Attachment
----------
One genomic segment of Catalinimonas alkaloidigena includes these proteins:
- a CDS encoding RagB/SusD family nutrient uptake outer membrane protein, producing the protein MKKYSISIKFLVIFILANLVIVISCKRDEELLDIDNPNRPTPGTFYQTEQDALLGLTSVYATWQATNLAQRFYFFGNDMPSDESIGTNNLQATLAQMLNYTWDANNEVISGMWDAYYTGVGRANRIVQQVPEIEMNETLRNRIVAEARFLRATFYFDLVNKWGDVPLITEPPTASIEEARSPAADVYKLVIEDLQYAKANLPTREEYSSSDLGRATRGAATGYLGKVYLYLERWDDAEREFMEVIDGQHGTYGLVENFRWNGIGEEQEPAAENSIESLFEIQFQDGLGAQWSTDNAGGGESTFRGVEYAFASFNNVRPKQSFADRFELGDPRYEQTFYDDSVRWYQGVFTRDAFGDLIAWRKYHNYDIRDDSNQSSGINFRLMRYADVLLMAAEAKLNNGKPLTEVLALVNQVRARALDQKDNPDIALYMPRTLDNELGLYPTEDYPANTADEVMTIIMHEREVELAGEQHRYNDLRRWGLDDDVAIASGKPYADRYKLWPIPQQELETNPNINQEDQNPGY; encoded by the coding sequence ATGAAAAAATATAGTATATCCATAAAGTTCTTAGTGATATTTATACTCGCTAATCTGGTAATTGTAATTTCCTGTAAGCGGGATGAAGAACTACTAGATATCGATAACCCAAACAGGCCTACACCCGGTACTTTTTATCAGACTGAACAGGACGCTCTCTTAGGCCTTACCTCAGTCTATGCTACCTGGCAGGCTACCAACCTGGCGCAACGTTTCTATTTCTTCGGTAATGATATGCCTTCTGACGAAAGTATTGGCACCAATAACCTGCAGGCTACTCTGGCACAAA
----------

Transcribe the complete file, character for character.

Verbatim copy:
One genomic segment of Catalinimonas alkaloidigena includes these proteins:
- a CDS encoding RagB/SusD family nutrient uptake outer membrane protein, producing the protein MKKYSISIKFLVIFILANLVIVISCKRDEELLDIDNPNRPTPGTFYQTEQDALLGLTSVYATWQATNLAQRFYFFGNDMPSDESIGTNNLQATLAQMLNYTWDANNEVISGMWDAYYTGVGRANRIVQQVPEIEMNETLRNRIVAEARFLRATFYFDLVNKWGDVPLITEPPTASIEEARSPAADVYKLVIEDLQYAKANLPTREEYSSSDLGRATRGAATGYLGKVYLYLERWDDAEREFMEVIDGQHGTYGLVENFRWNGIGEEQEPAAENSIESLFEIQFQDGLGAQWSTDNAGGGESTFRGVEYAFASFNNVRPKQSFADRFELGDPRYEQTFYDDSVRWYQGVFTRDAFGDLIAWRKYHNYDIRDDSNQSSGINFRLMRYADVLLMAAEAKLNNGKPLTEVLALVNQVRARALDQKDNPDIALYMPRTLDNELGLYPTEDYPANTADEVMTIIMHEREVELAGEQHRYNDLRRWGLDDDVAIASGKPYADRYKLWPIPQQELETNPNINQEDQNPGY; encoded by the coding sequence ATGAAAAAATATAGTATATCCATAAAGTTCTTAGTGATATTTATACTCGCTAATCTGGTAATTGTAATTTCCTGTAAGCGGGATGAAGAACTACTAGATATCGATAACCCAAACAGGCCTACACCCGGTACTTTTTATCAGACTGAACAGGACGCTCTCTTAGGCCTTACCTCAGTCTATGCTACCTGGCAGGCTACCAACCTGGCGCAACGTTTCTATTTCTTCGGTAATGATATGCCTTCTGACGAAAGTATTGGCACCAATAACCTGCAGGCTACTCTGGCACAAA